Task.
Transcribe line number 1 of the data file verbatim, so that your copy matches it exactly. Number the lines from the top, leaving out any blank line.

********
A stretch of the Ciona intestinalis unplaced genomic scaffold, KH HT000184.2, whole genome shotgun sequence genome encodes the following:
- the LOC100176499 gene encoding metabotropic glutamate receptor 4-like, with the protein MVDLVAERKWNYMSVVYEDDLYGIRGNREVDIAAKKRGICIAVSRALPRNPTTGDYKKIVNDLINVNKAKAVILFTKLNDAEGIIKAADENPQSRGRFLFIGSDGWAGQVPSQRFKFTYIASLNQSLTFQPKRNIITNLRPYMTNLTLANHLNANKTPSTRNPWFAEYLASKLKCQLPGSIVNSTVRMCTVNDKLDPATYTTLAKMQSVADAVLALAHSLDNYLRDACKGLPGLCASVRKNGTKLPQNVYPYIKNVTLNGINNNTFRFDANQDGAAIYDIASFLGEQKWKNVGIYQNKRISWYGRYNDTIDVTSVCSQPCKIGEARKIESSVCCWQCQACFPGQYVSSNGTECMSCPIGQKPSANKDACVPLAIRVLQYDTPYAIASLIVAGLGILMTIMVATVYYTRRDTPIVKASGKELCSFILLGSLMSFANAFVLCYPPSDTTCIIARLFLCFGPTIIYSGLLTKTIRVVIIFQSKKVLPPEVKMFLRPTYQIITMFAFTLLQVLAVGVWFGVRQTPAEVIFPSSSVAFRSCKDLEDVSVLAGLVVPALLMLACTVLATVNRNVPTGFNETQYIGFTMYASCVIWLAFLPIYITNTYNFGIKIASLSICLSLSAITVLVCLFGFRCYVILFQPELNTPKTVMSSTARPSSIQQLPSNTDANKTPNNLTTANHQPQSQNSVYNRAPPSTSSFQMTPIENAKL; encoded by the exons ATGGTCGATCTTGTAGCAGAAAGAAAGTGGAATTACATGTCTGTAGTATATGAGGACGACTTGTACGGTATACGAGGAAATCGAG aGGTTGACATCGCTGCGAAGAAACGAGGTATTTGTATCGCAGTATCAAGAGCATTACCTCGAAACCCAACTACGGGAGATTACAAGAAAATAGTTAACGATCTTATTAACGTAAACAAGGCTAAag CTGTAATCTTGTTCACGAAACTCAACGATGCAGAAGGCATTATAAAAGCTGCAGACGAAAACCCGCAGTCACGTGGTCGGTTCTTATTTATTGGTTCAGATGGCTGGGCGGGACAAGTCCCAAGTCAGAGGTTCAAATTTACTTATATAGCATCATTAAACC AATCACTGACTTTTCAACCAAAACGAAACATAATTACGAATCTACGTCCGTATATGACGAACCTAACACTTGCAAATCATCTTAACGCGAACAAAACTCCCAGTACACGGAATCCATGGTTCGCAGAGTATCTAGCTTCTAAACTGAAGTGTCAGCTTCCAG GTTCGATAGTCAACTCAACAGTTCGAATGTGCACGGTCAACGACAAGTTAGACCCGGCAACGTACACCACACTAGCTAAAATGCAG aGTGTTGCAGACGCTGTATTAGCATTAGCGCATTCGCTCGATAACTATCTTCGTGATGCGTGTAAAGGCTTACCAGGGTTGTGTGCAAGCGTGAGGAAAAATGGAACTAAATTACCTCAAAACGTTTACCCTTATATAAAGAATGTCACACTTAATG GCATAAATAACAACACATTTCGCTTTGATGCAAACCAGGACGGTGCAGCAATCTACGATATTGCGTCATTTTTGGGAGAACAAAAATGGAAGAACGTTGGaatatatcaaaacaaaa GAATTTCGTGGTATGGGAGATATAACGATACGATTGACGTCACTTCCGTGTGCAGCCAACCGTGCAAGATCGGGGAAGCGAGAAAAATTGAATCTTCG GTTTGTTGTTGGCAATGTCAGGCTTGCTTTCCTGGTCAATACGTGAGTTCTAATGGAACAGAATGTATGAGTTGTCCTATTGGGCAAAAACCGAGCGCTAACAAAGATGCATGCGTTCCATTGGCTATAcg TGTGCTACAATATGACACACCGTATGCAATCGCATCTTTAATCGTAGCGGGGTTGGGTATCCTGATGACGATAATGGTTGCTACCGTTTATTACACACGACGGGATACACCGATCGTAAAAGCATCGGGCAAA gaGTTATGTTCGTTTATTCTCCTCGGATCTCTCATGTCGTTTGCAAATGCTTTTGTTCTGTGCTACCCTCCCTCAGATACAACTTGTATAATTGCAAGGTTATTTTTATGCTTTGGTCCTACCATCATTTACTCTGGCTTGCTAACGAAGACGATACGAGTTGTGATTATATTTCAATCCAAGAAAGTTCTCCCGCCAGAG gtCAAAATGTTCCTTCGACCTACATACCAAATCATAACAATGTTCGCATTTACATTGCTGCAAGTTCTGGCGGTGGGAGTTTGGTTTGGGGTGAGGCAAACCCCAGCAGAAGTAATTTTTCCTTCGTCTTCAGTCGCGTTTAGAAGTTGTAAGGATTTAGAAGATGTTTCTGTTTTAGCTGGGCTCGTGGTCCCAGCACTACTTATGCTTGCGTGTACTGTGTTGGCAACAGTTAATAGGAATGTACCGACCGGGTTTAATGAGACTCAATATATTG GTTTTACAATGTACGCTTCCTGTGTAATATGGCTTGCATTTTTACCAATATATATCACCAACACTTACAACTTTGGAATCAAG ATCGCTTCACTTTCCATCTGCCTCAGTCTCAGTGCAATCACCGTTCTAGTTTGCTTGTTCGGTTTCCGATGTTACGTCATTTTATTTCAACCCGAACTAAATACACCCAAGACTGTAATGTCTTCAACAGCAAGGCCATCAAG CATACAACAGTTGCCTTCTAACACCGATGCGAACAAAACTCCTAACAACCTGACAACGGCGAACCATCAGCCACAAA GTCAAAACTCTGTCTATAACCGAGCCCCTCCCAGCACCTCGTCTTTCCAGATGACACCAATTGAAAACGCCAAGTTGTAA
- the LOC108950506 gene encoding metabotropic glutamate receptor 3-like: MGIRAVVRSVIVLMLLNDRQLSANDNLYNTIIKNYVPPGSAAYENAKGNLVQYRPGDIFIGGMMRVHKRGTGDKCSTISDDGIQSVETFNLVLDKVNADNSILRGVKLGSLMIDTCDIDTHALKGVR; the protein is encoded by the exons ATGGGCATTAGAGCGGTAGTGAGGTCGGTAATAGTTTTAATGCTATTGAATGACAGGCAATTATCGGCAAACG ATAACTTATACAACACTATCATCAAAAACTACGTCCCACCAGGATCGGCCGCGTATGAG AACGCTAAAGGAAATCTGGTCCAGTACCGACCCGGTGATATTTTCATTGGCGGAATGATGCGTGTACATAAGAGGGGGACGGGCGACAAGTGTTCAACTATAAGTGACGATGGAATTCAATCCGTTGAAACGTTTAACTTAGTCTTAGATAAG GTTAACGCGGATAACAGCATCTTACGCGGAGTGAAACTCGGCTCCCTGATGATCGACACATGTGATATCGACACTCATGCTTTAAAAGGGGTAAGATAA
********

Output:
A stretch of the Ciona intestinalis unplaced genomic scaffold, KH HT000184.2, whole genome shotgun sequence genome encodes the following: